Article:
Is that… Gideon Baah? Yes, the Ghanaian international is apparently training with local clinic provider Soccer Virtuoso. The company is owned by former Red Bulls youth player Sammy Adjei.
Since leaving the Red Bulls in 2017, Baah has truly been there and back again. Well, not quite, but he has played for teams in Kazakhstan, Belarus, and Finland. The 29-year-old Accra native was most recently with Shakhter Karagandy, which finished in fourth place in the Kazakhstan Premier League and qualified for a spot in the third-tier Europa Conference League.
Will Baah be back with Шахтерлер (The Miners) next season? A request for comment (I tweeted at him) went unanswered.
Honduras was devastated by the landfall of two hurricanes, Eta and Iota, in the space of ten days. The country continues to deal with the fallout, with many areas still flooded. It’s at times like these where many choose to step up and help their fellow man, hoping to ease the burden caused by random natural disaster.
One-time captain of the Honduras national team and former Red Bull Amado Guevara is doing his part. He is raffling off one of his most treasured pieces of memorabilia: the shirt in which he won his first domestic title with Motagua. The money “will be sent directly to families affected by the hurricanes.”
Guevara is also participating in a local donation drive “with other Hondurans living in Miami, Florida.” The September 15 Foundation collected at least 20 tons of donations as of November 28th, including “medicines, clothing, imperishable food, healthy safety equipment, and toys.” The former MLS MVP was able to use his social media popularity to publicize the charity, demonstrating a strong commitment to helping those in need.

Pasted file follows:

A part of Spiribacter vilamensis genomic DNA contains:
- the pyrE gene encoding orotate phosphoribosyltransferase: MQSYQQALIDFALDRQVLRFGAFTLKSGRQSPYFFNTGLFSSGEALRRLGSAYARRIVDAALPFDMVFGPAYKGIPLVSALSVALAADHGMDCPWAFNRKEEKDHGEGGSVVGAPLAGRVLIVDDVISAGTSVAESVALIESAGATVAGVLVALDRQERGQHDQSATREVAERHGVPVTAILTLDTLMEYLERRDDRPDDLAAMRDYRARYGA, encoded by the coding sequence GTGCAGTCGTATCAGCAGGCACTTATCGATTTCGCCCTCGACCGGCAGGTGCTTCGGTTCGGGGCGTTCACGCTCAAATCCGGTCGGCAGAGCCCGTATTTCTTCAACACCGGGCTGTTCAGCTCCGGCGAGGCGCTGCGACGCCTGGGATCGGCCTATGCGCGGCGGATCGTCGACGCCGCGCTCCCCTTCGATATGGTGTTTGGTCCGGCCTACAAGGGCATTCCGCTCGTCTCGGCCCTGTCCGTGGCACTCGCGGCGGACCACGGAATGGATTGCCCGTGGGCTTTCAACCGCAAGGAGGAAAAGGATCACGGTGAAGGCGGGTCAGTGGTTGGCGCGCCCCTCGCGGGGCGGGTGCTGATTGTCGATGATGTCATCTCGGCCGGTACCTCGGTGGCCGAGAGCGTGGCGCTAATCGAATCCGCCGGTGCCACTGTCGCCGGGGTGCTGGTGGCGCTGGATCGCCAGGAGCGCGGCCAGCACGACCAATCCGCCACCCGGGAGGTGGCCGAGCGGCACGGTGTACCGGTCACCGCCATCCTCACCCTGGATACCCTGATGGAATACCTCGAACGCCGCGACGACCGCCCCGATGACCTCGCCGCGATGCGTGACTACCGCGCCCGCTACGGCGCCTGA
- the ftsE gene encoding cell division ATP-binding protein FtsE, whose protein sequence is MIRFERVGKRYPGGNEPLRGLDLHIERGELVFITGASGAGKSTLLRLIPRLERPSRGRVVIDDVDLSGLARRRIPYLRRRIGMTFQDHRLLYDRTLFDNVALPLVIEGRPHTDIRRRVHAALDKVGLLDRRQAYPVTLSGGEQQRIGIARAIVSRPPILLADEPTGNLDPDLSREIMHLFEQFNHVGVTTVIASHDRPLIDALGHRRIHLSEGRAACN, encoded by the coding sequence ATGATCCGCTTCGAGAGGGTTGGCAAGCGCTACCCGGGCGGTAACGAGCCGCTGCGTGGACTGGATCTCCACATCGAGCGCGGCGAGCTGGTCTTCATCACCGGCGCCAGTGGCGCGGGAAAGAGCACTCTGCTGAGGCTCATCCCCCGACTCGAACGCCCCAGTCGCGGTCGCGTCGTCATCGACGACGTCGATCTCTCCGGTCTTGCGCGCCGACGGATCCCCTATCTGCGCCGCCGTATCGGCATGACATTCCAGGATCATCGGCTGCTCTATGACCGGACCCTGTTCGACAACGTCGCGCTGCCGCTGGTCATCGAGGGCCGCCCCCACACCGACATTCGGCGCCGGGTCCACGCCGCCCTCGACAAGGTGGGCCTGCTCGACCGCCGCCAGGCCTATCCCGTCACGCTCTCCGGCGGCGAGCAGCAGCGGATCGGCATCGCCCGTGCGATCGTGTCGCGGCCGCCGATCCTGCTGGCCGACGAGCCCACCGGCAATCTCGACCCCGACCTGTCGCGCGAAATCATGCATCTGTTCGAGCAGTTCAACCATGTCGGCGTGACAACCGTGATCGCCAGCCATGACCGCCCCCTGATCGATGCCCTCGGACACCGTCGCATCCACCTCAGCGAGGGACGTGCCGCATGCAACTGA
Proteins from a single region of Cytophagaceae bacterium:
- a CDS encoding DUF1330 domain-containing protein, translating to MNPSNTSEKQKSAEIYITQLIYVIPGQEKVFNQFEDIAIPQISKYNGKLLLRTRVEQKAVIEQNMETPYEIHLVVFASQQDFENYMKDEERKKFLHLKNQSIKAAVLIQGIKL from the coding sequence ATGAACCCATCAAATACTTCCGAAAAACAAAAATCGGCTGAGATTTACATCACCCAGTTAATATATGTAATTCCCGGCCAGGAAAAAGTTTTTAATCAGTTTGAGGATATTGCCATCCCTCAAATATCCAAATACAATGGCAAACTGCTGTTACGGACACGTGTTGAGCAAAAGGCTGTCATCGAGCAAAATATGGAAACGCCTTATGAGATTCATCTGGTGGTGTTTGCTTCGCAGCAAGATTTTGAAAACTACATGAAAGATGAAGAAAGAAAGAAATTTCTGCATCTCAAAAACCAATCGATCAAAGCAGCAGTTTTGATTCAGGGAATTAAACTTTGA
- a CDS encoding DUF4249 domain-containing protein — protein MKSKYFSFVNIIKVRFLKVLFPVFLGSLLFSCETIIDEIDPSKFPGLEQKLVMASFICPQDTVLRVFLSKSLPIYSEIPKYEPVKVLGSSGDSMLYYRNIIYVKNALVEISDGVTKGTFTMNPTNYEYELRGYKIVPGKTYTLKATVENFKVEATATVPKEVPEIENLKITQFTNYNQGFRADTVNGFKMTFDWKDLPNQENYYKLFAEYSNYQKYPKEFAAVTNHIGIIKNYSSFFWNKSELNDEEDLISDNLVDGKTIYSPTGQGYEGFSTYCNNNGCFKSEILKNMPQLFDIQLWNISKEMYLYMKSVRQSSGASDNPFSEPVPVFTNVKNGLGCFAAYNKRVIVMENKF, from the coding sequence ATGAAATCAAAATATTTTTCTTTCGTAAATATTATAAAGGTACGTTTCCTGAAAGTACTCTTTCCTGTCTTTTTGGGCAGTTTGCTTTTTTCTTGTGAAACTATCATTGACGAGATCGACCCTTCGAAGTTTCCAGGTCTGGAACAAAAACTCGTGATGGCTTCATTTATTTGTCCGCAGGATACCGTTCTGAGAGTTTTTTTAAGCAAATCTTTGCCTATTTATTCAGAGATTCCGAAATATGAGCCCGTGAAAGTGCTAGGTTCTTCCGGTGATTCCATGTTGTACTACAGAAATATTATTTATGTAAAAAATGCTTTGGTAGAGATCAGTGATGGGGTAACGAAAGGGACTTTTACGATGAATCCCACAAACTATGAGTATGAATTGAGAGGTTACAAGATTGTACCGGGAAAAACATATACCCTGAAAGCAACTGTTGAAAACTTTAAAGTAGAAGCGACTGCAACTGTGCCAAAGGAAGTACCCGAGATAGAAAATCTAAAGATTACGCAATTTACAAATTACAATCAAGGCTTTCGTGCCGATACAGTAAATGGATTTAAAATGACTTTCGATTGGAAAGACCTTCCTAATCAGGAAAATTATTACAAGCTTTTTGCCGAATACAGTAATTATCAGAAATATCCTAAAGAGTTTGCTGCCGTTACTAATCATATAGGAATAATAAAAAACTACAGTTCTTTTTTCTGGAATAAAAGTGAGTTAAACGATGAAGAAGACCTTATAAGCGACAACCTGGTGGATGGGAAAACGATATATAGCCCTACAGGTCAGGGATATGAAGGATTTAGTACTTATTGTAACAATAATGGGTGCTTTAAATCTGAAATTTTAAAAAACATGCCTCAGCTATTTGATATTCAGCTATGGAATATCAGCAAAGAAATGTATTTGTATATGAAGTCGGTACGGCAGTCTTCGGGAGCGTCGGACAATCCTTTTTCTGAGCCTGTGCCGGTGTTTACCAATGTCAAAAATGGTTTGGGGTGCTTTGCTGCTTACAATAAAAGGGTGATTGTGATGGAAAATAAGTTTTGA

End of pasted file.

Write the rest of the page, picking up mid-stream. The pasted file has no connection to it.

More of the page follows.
In a slight return to normalcy, Creighton University staged the Under the Lights team scrimmages, providing the first live sports for local fans in quite a long time. The men’s and women’s soccer teams competed at the event which also featured carnival games. The latter squad is managed by former MetroStar Ross Paule.
The 44-year-old assumed the role at his alma mater in December of 2014 after several years in the youth soccer world. Paule played for the club in 2001 and 2002, making 36 total appearances. After his release, he enjoyed a successful stint with the Columbus Crew, but his career was cut short at 29 years old due to post-concussion syndrome.
Being forced to retire early is a hard pill to swallow. Thankfully Paule was able to stay with the game and appears, based on recent records, to be steadily improving the Bluejays program. As of right now, there are tentative plans for this academic year’s season to be played in the spring.
More residential and commercial construction is coming to Harrison, New Jersey. Invictus Real Estate Partners “has funded an 89.5 million dollar construction loan” for mixed use development. According to Real Estate Weekly, Phase I includes “205 residential units, 7,670 square feet of commercial space, and 218 parking spaces.” The next stage will add additional residences, business, and parking but will also include the construction of a “200-key hotel.”
Once considered less than ideal when compared to other urban downtown MLS locations, Harrison is now positioned to become quite the thriving community, with the New York Times questioning whether the Newark suburb is “the next Hoboken.” A sparkling, new upgraded PATH station should add to the growth of the area. The jewel has been and will continue to be the shining stadium on the hill that is Red Bull Arena.
Here’s a joke that was submitted by Josephine of Secaucus.
“If the area becomes too upscale, we’ll be forced to call him the Two-Dollar Water Guy.”
Thank you, Josephine. That would indeed take some getting used to.